Reading Response 6

Chapter 6 of Artful Design provides a few definitions of play. Principle 6.1 states that play is “by definition the absence of external purpose” (pg. 309), while Definition 6.9 describes play as “free, voluntary, uncertain, unproductive by choice; it occurs in a separate space, isolated, and protected from the rest of life” (pg. 330).

These definitions made me notice that many play-like activities that I've participated in, and have seen my friends participate in, were actually motivated by some external purpose. I know many people who were "passionate" about some artistic hobby and dedicated a lot of time to it... until they got into college and no longer needed a laundry list of achievements and extracurriculars. I have a friend who was really into chess in middle school but stopped once he realized he was never going to be that great at it. And I know another friend who plays piano, explictly because she wants to be able to show off at parties.

Maybe it's that I know a lot of a certain type of person. I grew up in the Bay Area and am now at Stanford in an engineering program. These places foster and select for people who are good at presenting themselves to others (according to a mainstream definition of success). The “holistic" admissions process used by many universities influences our idea of what a successful person looks like: somebody who does well in school, tests well, and has something else (a talent in the arts, a dedication to community service, etc.) that makes them stand out. This process creates a strong external incentive for activities that would otherwise be done because of pure, intrinsic value. It transforms play into a productive activity, and it triggers a form of self-evaluation during play that would otherwise be absent:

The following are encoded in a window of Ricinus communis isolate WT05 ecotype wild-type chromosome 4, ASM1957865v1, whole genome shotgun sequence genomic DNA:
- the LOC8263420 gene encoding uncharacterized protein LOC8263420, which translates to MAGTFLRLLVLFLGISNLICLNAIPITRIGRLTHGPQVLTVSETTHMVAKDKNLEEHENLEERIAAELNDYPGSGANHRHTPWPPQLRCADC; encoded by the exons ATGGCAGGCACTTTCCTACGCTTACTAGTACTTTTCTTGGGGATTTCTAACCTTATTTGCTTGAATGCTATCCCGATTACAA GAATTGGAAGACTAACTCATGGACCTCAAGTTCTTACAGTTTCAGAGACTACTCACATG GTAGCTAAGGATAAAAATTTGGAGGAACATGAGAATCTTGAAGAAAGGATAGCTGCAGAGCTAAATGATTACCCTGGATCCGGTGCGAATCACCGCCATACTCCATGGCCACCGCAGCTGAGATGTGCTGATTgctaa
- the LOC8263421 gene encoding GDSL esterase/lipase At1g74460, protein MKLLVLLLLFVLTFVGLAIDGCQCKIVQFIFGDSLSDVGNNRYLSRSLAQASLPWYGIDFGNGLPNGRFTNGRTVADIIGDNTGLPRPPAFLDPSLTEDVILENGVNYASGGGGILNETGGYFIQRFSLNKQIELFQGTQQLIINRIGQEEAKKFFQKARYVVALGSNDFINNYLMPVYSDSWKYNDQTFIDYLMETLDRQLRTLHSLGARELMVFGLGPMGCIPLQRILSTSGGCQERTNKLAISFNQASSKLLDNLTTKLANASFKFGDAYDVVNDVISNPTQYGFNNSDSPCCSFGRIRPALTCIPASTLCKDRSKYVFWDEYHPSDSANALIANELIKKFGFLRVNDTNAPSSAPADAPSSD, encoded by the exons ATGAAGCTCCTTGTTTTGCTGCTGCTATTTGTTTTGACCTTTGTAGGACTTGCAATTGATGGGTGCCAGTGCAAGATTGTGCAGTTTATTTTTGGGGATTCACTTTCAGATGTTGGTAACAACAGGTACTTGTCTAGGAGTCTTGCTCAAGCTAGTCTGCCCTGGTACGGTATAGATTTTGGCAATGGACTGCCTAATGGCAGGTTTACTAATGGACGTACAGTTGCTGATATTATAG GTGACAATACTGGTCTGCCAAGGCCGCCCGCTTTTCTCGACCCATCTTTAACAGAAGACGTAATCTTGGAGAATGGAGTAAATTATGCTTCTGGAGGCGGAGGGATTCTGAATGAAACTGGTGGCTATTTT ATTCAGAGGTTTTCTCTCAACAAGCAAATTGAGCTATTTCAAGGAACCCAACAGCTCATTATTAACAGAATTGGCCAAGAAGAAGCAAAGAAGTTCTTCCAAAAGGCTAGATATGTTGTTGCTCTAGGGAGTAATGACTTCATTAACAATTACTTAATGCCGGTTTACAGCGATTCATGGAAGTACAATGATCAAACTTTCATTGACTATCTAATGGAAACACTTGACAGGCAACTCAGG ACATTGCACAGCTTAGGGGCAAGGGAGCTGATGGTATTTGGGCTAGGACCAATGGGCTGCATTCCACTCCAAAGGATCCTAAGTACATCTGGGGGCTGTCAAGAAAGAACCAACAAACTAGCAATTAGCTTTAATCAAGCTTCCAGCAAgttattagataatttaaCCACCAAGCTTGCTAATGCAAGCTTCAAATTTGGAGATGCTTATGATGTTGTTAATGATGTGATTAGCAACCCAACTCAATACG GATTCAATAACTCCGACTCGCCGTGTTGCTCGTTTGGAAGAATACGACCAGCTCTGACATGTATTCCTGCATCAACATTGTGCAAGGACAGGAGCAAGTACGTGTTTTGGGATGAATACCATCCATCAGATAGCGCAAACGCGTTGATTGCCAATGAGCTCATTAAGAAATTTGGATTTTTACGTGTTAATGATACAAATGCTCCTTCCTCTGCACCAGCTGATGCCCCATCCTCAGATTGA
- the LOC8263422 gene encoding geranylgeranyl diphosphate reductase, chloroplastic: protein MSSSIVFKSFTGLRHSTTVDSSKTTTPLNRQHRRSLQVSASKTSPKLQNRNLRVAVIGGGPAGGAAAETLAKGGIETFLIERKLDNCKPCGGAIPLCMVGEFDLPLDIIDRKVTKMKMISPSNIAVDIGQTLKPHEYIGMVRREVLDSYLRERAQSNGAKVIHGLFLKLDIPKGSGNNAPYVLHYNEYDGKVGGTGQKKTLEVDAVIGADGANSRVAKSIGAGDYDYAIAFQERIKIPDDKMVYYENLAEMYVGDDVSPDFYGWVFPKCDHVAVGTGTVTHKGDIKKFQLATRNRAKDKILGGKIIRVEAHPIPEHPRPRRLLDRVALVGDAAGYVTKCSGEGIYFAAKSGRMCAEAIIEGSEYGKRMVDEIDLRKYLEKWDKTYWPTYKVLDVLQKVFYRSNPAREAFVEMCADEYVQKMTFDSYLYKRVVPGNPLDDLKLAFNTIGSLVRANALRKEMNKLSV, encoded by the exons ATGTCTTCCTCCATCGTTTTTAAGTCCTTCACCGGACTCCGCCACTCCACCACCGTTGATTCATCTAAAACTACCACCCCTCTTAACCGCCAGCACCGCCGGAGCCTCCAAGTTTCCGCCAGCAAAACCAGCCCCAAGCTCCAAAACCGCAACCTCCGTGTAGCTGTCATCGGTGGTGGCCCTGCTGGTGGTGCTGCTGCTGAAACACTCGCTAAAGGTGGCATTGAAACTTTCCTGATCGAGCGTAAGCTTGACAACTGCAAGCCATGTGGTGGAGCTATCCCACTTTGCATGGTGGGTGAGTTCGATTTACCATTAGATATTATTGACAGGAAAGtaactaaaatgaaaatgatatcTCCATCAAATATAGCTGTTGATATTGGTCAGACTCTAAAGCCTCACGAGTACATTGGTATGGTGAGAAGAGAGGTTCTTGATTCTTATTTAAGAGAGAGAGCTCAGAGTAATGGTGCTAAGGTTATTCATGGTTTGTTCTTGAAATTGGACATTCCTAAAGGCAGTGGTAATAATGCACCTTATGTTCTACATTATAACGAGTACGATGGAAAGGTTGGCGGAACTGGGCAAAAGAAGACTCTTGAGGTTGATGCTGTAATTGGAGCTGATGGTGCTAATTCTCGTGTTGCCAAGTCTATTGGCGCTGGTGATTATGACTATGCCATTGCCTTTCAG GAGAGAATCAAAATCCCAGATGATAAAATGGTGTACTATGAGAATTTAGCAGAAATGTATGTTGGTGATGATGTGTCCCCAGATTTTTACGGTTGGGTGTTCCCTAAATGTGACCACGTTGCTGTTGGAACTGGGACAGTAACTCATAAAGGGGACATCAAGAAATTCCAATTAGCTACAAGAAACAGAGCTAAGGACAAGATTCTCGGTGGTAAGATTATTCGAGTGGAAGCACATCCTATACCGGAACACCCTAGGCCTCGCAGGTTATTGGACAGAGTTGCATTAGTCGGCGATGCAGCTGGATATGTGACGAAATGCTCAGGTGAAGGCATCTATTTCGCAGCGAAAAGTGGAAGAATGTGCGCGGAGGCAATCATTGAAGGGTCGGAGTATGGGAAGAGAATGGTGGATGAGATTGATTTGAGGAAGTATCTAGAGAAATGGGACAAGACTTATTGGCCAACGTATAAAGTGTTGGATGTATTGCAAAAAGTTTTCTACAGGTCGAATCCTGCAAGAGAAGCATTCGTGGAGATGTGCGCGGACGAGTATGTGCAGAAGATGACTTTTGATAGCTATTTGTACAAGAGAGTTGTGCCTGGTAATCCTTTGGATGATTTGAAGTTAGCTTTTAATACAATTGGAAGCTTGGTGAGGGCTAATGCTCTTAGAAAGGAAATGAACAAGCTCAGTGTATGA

• Am I good enough at this to put it on my college application?
  • Am I good enough at this already, such that I should spend more time on other aspects of my application?

    And this type of thinking leads to habits and behavior, such as:

  • Only investing time in activities that I am good at, because my hobbies are part of how I define my success as a person.
  • Not investing too much time in non-academic activities, because what’s the point of becoming an expert if I’m not going to pursue it as a career?

    Social media further reinforces the idea that your hobbies and activities are part of advancing a personal brand. Sometimes I will do fun things with my friends (baking, hiking, going to the beach) and feel like I am engaging in play with no external purpose. Then, I'll find out later that my friends were taking pictures or video and posting it on Instagram, and the activity that we did together has become a performance, a means of adding to their social capital and saying “hey, look at how cool I am, because of the cool thing that I just did”.

    Of course not everyone is this way, and people don’t necessarily think about what they are doing in this explicit manner, but I do think that these are emergent cultural patterns. As discussed in previous chapters, the tools we use “shape the way we think about and interact with the world” (pg 238): college applications and social media encourage people to think of themselves as a profile to present to others, and to evaluate the things they do as shareable (something that other people will like, and therefore worth doing) or not shareable. In other words, they create external incentives for activities that previously had none.